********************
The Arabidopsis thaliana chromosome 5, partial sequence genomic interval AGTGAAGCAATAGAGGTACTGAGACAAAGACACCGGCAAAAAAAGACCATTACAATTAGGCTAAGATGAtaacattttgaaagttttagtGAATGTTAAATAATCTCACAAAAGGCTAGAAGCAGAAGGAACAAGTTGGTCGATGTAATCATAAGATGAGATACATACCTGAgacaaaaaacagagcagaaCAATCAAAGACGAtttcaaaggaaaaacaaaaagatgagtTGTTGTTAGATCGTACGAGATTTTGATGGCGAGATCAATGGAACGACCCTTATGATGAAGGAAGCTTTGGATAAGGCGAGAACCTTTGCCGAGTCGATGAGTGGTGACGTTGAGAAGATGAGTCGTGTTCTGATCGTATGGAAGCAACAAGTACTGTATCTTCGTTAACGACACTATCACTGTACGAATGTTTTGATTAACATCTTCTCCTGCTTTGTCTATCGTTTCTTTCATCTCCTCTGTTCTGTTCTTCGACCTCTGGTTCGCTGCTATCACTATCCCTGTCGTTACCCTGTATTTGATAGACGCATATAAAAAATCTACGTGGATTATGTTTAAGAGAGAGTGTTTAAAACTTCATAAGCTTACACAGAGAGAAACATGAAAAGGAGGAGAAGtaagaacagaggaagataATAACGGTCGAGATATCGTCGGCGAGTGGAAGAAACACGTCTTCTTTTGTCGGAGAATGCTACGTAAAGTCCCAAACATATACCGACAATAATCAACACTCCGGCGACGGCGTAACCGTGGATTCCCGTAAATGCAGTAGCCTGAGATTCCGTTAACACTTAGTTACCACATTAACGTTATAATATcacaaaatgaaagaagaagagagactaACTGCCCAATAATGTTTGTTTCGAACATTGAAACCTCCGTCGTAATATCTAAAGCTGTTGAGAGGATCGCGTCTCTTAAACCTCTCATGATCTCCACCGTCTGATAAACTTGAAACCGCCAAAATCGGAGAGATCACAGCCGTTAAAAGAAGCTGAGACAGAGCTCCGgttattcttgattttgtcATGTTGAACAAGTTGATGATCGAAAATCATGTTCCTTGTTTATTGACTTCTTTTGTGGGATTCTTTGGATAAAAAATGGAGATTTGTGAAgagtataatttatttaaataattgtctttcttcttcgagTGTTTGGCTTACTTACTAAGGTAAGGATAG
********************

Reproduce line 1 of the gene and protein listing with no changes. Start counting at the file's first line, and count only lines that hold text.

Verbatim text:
The Arabidopsis thaliana chromosome 5, partial sequence genomic interval AGTGAAGCAATAGAGGTACTGAGACAAAGACACCGGCAAAAAAAGACCATTACAATTAGGCTAAGATGAtaacattttgaaagttttagtGAATGTTAAATAATCTCACAAAAGGCTAGAAGCAGAAGGAACAAGTTGGTCGATGTAATCATAAGATGAGATACATACCTGAgacaaaaaacagagcagaaCAATCAAAGACGAtttcaaaggaaaaacaaaaagatgagtTGTTGTTAGATCGTACGAGATTTTGATGGCGAGATCAATGGAACGACCCTTATGATGAAGGAAGCTTTGGATAAGGCGAGAACCTTTGCCGAGTCGATGAGTGGTGACGTTGAGAAGATGAGTCGTGTTCTGATCGTATGGAAGCAACAAGTACTGTATCTTCGTTAACGACACTATCACTGTACGAATGTTTTGATTAACATCTTCTCCTGCTTTGTCTATCGTTTCTTTCATCTCCTCTGTTCTGTTCTTCGACCTCTGGTTCGCTGCTATCACTATCCCTGTCGTTACCCTGTATTTGATAGACGCATATAAAAAATCTACGTGGATTATGTTTAAGAGAGAGTGTTTAAAACTTCATAAGCTTACACAGAGAGAAACATGAAAAGGAGGAGAAGtaagaacagaggaagataATAACGGTCGAGATATCGTCGGCGAGTGGAAGAAACACGTCTTCTTTTGTCGGAGAATGCTACGTAAAGTCCCAAACATATACCGACAATAATCAACACTCCGGCGACGGCGTAACCGTGGATTCCCGTAAATGCAGTAGCCTGAGATTCCGTTAACACTTAGTTACCACATTAACGTTATAATATcacaaaatgaaagaagaagagagactaACTGCCCAATAATGTTTGTTTCGAACATTGAAACCTCCGTCGTAATATCTAAAGCTGTTGAGAGGATCGCGTCTCTTAAACCTCTCATGATCTCCACCGTCTGATAAACTTGAAACCGCCAAAATCGGAGAGATCACAGCCGTTAAAAGAAGCTGAGACAGAGCTCCGgttattcttgattttgtcATGTTGAACAAGTTGATGATCGAAAATCATGTTCCTTGTTTATTGACTTCTTTTGTGGGATTCTTTGGATAAAAAATGGAGATTTGTGAAgagtataatttatttaaataattgtctttcttcttcgagTGTTTGGCTTACTTACTAAGGTAAGGATAG